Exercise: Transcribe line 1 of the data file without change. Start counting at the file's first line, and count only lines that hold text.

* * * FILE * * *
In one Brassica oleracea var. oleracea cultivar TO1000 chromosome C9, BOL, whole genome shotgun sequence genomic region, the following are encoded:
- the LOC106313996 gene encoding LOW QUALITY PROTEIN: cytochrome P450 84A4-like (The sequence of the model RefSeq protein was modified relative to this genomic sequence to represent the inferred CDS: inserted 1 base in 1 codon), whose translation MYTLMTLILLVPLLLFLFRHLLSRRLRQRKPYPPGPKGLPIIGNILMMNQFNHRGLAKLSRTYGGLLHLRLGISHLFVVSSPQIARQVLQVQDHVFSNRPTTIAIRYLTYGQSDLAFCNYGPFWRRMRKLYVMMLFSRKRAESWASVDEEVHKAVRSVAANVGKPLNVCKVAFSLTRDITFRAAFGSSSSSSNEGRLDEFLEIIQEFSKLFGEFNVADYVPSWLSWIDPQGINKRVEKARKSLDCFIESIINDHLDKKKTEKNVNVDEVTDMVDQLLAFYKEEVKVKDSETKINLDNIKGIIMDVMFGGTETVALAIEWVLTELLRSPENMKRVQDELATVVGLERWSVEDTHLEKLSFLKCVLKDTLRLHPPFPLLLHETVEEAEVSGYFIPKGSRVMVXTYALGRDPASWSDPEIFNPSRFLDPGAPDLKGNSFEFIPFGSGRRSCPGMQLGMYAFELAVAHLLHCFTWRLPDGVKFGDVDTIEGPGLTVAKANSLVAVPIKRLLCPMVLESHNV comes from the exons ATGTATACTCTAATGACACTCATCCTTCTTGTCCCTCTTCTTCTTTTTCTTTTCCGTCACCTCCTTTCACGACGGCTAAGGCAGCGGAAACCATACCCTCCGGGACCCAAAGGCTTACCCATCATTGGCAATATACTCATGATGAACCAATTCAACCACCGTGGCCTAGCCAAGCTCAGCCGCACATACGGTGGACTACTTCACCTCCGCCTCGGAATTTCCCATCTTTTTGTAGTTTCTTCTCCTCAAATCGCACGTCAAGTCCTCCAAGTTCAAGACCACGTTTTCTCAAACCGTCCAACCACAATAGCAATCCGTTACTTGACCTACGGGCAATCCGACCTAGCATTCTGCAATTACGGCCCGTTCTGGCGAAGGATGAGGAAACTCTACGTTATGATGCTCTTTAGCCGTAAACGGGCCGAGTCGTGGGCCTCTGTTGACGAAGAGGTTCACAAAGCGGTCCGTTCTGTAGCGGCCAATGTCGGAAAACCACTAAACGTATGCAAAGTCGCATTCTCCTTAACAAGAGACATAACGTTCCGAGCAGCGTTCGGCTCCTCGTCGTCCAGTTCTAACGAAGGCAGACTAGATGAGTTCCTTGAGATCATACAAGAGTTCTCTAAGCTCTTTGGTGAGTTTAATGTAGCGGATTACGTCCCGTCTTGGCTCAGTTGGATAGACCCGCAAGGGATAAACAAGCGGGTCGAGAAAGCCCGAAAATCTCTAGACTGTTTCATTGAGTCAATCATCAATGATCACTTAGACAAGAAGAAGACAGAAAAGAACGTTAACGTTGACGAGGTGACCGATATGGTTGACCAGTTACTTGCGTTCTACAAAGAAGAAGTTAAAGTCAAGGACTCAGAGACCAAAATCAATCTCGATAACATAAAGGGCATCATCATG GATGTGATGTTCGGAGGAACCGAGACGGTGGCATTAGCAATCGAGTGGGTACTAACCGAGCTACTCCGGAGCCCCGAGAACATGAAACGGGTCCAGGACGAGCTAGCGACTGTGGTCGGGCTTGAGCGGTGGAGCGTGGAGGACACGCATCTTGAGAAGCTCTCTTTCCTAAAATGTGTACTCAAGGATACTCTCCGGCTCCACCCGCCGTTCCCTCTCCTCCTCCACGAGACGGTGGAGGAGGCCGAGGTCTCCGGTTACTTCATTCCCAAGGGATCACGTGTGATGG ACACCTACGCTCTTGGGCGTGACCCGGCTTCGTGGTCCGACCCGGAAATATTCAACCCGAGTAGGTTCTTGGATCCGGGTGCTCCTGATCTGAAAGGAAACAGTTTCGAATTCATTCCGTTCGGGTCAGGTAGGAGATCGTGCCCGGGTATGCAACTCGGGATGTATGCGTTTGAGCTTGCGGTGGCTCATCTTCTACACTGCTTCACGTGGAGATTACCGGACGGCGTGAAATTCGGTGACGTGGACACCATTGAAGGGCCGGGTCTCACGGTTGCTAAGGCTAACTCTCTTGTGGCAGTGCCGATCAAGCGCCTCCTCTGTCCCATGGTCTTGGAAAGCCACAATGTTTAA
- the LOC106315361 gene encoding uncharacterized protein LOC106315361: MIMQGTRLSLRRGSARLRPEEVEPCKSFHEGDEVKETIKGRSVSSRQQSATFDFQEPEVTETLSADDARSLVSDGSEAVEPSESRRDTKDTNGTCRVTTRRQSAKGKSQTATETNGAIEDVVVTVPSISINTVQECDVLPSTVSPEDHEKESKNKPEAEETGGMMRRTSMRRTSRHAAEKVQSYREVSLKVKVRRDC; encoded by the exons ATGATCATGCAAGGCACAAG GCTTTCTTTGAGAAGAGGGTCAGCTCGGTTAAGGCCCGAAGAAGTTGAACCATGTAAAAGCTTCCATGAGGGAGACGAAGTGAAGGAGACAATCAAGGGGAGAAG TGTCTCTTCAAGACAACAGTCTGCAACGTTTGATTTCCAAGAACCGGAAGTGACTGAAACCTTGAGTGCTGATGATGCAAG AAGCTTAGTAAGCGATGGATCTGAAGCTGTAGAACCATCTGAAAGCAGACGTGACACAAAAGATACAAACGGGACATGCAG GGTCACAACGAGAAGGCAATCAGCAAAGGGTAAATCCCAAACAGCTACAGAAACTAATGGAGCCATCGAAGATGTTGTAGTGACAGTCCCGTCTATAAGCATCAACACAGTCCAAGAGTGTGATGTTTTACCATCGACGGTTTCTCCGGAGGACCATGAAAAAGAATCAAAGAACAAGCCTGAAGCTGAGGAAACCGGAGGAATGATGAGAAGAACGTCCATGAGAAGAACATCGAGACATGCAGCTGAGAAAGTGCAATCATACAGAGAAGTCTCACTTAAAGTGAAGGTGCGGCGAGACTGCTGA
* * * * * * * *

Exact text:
In one Brassica oleracea var. oleracea cultivar TO1000 chromosome C9, BOL, whole genome shotgun sequence genomic region, the following are encoded: